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An African proverb also says “If a blind man says let’s throw stones, be assured that he has stepped on one.” In my view before the Boko Haram members arrived at the point of issuing a threat to no less an office than that of the president, it is suspicious to say that they may have concluded a sinister plan. Do not forget that not quite long after they issued the threat, a Deeper Life Church in Okene, Kogi state, not too far from the southern part of the country was attacked, and 20 lives were reportedly lost in the attack. The point this is that our security agents should re-strategise in order to effectively deal with this Boko Haram phenomenon.

Still in the same nexus, the office of the president ought to have left the business of replying  the Boko Haram sect to the security men as it appears that the presidential reply may have dignified members of the sect who have chosen to remain faceless. There is an aphorism that says, “When the village chief himself goes around inviting people to a meeting, know there is something wrong with the system.” Another proverb also says, “If a donkey kicks you and you kick back, you are both donkeys”. In my view, any key national Security Officer would have been in a better position to reply the threat which the Boko Haram members issued to the president.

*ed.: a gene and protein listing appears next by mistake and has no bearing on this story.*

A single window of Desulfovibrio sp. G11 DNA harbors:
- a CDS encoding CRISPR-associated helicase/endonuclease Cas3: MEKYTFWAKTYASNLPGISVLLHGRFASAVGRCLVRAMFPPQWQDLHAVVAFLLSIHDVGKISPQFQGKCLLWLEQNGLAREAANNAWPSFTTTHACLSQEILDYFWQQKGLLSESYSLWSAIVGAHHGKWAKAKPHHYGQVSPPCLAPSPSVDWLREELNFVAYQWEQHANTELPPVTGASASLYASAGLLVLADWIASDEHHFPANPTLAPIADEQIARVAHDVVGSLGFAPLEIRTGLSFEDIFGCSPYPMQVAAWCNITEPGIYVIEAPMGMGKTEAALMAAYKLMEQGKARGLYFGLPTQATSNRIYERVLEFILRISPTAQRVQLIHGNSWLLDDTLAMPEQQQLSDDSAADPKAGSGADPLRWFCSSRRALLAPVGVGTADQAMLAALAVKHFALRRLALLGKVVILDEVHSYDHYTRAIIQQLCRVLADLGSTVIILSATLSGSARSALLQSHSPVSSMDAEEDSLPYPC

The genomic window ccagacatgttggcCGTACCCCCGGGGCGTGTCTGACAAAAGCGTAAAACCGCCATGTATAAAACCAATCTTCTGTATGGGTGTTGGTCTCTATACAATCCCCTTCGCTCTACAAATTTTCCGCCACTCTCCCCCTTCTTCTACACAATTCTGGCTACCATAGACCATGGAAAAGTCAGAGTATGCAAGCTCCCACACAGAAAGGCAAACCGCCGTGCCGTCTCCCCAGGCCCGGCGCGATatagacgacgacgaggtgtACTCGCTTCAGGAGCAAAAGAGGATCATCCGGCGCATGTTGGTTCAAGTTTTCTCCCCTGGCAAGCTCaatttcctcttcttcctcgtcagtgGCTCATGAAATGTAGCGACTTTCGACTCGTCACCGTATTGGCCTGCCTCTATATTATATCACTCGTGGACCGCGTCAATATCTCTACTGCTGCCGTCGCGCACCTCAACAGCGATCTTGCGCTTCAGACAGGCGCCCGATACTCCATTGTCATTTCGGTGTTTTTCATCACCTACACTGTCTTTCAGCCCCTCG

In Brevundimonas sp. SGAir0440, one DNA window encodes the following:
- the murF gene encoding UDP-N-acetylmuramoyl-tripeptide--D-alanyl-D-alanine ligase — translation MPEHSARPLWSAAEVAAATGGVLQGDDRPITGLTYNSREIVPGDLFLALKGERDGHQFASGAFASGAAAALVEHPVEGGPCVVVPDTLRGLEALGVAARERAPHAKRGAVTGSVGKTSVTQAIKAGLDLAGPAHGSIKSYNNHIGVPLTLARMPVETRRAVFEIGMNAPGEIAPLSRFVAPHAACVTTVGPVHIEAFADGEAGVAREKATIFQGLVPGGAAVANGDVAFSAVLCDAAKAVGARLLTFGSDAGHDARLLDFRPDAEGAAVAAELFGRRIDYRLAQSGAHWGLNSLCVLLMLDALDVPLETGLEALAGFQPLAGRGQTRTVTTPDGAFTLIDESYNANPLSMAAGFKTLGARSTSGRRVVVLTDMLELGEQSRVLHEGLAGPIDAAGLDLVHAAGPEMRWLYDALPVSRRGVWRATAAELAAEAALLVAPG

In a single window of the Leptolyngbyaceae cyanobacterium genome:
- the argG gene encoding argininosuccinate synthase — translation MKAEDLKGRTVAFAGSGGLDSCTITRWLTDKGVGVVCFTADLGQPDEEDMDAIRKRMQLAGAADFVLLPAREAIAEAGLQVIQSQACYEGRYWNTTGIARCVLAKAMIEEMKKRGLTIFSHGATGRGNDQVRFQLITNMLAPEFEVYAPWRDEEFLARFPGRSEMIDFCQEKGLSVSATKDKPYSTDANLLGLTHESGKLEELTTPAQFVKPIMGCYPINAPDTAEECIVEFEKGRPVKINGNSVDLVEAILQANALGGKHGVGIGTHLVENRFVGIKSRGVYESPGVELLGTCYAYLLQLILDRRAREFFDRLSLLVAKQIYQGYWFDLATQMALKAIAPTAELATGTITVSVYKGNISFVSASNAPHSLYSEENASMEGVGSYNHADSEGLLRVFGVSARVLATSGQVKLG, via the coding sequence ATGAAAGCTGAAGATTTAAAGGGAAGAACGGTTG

I must confess that I deliberately chose the proverbial format in expressing my views on the issue of Boko Haram as the issue has been addressed from almost all imaginable perspectives. But alas, the members of the sect have remained adamant to the detriment of our national peace and security.